We went to The Square at Porthleven to collect our “cook-at-home” meal for tonight – Pate, Confit Duck and Sticky Ginger Pud with Chantilly Cream. We were there around 4pm and so enjoyed seeing the crashing waves, the cold water swimmers, the surfers and the sunset. Then we came home and fixed our dinner following the instructions given to us. Enjoy the gallery.
Dinner was divine! Every course was delicious and full of flavour. We didn’t want our meal to end!
If you think the first and last courses look a bit small, bear in mind that we shared them, all three courses being too much for us!
My poet friend, Kim, posted this evocative poem today and has given me permission to share it with you, dear Readers. I remember that longing for the Cornish sea when we lived far away from home. Also, the last verse rings particularly true as today I walked by the sea with a lovely friend where I felt, ‘Blessed by the sea and its motion,’ as well as by the warmth of a special friendship.
As we left the allotment this afternoon, the sky was peachy and beautiful.
Forgive me for mentioning Christmas so early but we made a rare visit to Camborne today and the tree was going up, a lovely big pine. The thing that really caught me attention though was the Christmas bench which I found quite delightful.
An old bloke in the square called out to me, “‘Ee’s not real, my lover! The real one ‘ll be along dreckly!”
Although we need to have deliveries in lockdown, we want to cut big supermarkets out as much as possible so when our local Greengrocer, The Grow Box, first expanded their range, then added a butchery department, we decided to give them a go. Wow! We are not disappointed! Easy to get a slot for delivery and a lovely chap at the door with paper bags full of fresh stuff for the next week. Just look – and almost all local, Cornish produce – eggs, milk, sausages, leeks and carrots, broccoli and a courgette. Only the fruit will have traveled far.
We have spent several hours at the allotment today and have nearly cleared the patch outside the fruit cage – very satisfying! Even better, was being brought a beautiful Savoy cabbage by fellow allotmenteers to welcome us into the community – how very lovely and we’ve had some of it tonight with our Cornish sausages.
Yesterday, I made some family fudge from my Granny’s recipe. Today, there was a comment from my cousin in Australia as follows:
“I remember this fudge well! It appears in my mother’s recipe book as ‘Mima’s Fudge’ and was a special treat during my childhood. I now have the urge to make a batch!”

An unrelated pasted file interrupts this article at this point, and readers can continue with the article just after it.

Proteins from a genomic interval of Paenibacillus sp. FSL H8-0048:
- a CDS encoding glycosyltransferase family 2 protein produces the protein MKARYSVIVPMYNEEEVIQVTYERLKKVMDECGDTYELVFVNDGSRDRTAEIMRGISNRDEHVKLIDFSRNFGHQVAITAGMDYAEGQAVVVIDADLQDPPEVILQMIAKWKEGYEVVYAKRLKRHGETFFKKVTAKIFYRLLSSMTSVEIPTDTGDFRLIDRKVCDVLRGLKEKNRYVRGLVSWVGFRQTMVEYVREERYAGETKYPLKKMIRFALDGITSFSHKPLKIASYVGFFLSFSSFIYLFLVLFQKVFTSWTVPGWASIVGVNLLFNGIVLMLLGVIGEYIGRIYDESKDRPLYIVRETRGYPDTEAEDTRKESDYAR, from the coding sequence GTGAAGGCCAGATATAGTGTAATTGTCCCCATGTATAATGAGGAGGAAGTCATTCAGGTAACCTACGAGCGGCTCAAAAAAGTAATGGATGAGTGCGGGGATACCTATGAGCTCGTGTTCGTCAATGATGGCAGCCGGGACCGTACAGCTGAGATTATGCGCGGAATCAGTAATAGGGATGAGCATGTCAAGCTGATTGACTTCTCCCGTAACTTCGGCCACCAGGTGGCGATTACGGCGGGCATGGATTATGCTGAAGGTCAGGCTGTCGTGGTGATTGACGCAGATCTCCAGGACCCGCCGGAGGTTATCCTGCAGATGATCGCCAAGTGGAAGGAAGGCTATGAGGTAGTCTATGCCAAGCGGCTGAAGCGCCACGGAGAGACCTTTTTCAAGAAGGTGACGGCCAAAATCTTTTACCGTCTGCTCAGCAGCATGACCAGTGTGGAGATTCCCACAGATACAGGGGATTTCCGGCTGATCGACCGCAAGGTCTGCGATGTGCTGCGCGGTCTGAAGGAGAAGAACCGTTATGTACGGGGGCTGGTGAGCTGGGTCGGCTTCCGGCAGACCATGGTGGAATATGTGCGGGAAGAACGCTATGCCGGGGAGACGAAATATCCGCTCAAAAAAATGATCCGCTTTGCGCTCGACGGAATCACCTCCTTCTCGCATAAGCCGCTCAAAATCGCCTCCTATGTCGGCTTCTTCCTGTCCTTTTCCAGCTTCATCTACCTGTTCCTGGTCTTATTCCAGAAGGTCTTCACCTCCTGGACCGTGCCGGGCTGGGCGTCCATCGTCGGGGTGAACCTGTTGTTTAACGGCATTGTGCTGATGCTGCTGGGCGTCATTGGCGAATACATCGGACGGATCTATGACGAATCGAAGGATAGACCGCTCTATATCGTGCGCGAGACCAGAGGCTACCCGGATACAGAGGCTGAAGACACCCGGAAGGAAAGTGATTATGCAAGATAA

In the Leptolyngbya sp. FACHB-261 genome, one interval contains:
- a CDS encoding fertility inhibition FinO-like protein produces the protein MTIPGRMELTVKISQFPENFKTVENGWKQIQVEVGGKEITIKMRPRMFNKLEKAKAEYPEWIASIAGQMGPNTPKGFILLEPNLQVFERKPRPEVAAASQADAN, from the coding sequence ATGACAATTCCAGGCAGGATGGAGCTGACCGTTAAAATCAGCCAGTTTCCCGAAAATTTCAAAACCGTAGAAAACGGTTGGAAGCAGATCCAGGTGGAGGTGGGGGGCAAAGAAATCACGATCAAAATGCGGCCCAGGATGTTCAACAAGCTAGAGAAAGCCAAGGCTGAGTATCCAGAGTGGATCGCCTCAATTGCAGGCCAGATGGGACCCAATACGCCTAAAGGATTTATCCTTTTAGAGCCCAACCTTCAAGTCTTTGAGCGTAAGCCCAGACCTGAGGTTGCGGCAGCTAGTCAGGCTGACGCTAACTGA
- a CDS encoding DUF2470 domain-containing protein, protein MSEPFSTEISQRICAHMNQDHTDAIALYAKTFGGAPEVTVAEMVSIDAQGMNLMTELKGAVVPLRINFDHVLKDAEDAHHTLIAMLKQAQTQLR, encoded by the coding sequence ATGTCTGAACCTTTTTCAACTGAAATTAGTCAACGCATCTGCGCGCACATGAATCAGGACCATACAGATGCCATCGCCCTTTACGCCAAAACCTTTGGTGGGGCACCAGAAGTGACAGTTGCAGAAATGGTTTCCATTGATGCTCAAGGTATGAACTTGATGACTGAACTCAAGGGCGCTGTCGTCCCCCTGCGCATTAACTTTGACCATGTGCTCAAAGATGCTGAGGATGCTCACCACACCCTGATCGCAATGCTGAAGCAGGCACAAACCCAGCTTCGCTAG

That absolutely delighted me! I will post the recipe soon but be warned, it is very wicked indeed!
We decided that our walk today need to be by the sea but when we got there the sun had gone in, the wind was wild and cold and damp, the sea was grey and we didn’t stay long.
Along the path to the beach is a very pleasing timeline of protest. Today I give you the first few….
I subscribe to Poem-a-Day and today this beautiful lullaby arrived in my inbox. Many of the poems that arrive are not in the public domain and are still in copyright so I can’t share them with you but this one is available so here you are. I think it’s very lovely.
A Mojave Lullaby by Bertrand N. O. Walker
Sleep, my little man-child, Dream-time to you has come.In the closely matted branches Of the mesquite tree, The mother-bird has nestled Her little ones; see From the ghost-hills of your fathers, Purpling shadows eastward crawl, While beyond the western sky-tints pale As twilight spreads its pall.
The eastern hills are lighted, See their sharp peaks burn and glow, With the colors the Great Sky-Chief Gave your father for his bow. Hush my man-child; be not frighted, ‘Tis the father’s step draws nigh. O’er the trail along the river, Where the arrow-weeds reach high Above his dark head, see He parts them with his strong hands, As he steps forth into view. He is coming home to mother, Home to mother and to you.
Sleep my little man-child, Daylight has gone. There’s no twitter in the branches, Dream-time has come.
This poem is in the public domain. Published in Poem-a-Day on November 15, 2020, by the Academy of American Poets.
These are the words of our Mayor, Deborah Reeve -“Probably one of the most surreal experiences of the last 3 years. On Redruth Station at 5.00am to lay a wreath on the Poppy Train during a pandemic.” How lovely that GWR are collecting poppies from lots of stations in Cornwall to take up to London for Armistice Day.
Here’s a Poppy from our garden and a white Poppy for Peace to mark the day.
A beautiful card arrived today from a very lovely and dear friend, expressing her concern about my ankles – a typically kind and lovely thing to do. Thank you, T.
I was weeding the wild garlic from our front garden this morning when I was surprised and delighted to see some Daffodil shoots, hope for a bright Spring right there in front of me and then, I found three more!
My walk today took me past our Plain an Gwarry, a small amphitheatre, used for small productions in better times. The name derives from Cornish plen an gwari (meaning “playing place”), an open-air performance area used historically for entertainment and instruction.
A lovely friend sends photos of her walks each day and today found this amazing toadstool, which another of our friends says is a Parasol Mushroom. J described it as being, ” Beautiful! Massive toadstool! Looked almost carved out of wood!” I would love to find a perfect specimen like this one.
Parasol Mushroom, thanks J for permission to use your photo.
Simon Reeve’s programme about Cornwall was on last night. It is brilliant. In his own inimitable style, it shows the Duchy, beauty and warts and all and is a very important programme that should be seen widely. I hope you can get it through the red link.